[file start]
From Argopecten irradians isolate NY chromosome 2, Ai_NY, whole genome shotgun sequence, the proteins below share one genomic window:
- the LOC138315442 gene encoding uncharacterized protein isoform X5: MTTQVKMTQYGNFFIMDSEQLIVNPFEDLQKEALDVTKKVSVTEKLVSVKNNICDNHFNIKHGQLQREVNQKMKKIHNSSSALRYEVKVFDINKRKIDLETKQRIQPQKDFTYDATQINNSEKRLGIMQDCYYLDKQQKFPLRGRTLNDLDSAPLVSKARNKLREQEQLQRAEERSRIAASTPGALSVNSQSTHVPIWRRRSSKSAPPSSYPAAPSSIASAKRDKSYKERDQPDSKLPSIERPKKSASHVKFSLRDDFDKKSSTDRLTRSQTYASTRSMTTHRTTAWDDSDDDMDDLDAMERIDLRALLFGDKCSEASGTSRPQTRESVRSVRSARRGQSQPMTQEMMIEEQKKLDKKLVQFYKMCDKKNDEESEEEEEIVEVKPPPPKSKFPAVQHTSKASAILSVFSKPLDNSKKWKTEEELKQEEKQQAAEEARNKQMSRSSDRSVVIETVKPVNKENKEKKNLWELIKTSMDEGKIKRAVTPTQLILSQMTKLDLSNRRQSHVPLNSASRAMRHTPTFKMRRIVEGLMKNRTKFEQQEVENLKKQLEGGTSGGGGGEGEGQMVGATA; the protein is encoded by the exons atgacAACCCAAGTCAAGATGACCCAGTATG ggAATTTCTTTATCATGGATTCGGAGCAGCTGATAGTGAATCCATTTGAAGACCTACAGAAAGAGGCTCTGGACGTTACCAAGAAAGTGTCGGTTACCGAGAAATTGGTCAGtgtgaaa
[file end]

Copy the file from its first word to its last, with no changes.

From Argopecten irradians isolate NY chromosome 2, Ai_NY, whole genome shotgun sequence, the proteins below share one genomic window:
- the LOC138315442 gene encoding uncharacterized protein isoform X5: MTTQVKMTQYGNFFIMDSEQLIVNPFEDLQKEALDVTKKVSVTEKLVSVKNNICDNHFNIKHGQLQREVNQKMKKIHNSSSALRYEVKVFDINKRKIDLETKQRIQPQKDFTYDATQINNSEKRLGIMQDCYYLDKQQKFPLRGRTLNDLDSAPLVSKARNKLREQEQLQRAEERSRIAASTPGALSVNSQSTHVPIWRRRSSKSAPPSSYPAAPSSIASAKRDKSYKERDQPDSKLPSIERPKKSASHVKFSLRDDFDKKSSTDRLTRSQTYASTRSMTTHRTTAWDDSDDDMDDLDAMERIDLRALLFGDKCSEASGTSRPQTRESVRSVRSARRGQSQPMTQEMMIEEQKKLDKKLVQFYKMCDKKNDEESEEEEEIVEVKPPPPKSKFPAVQHTSKASAILSVFSKPLDNSKKWKTEEELKQEEKQQAAEEARNKQMSRSSDRSVVIETVKPVNKENKEKKNLWELIKTSMDEGKIKRAVTPTQLILSQMTKLDLSNRRQSHVPLNSASRAMRHTPTFKMRRIVEGLMKNRTKFEQQEVENLKKQLEGGTSGGGGGEGEGQMVGATA; the protein is encoded by the exons atgacAACCCAAGTCAAGATGACCCAGTATG ggAATTTCTTTATCATGGATTCGGAGCAGCTGATAGTGAATCCATTTGAAGACCTACAGAAAGAGGCTCTGGACGTTACCAAGAAAGTGTCGGTTACCGAGAAATTGGTCAGtgtgaaa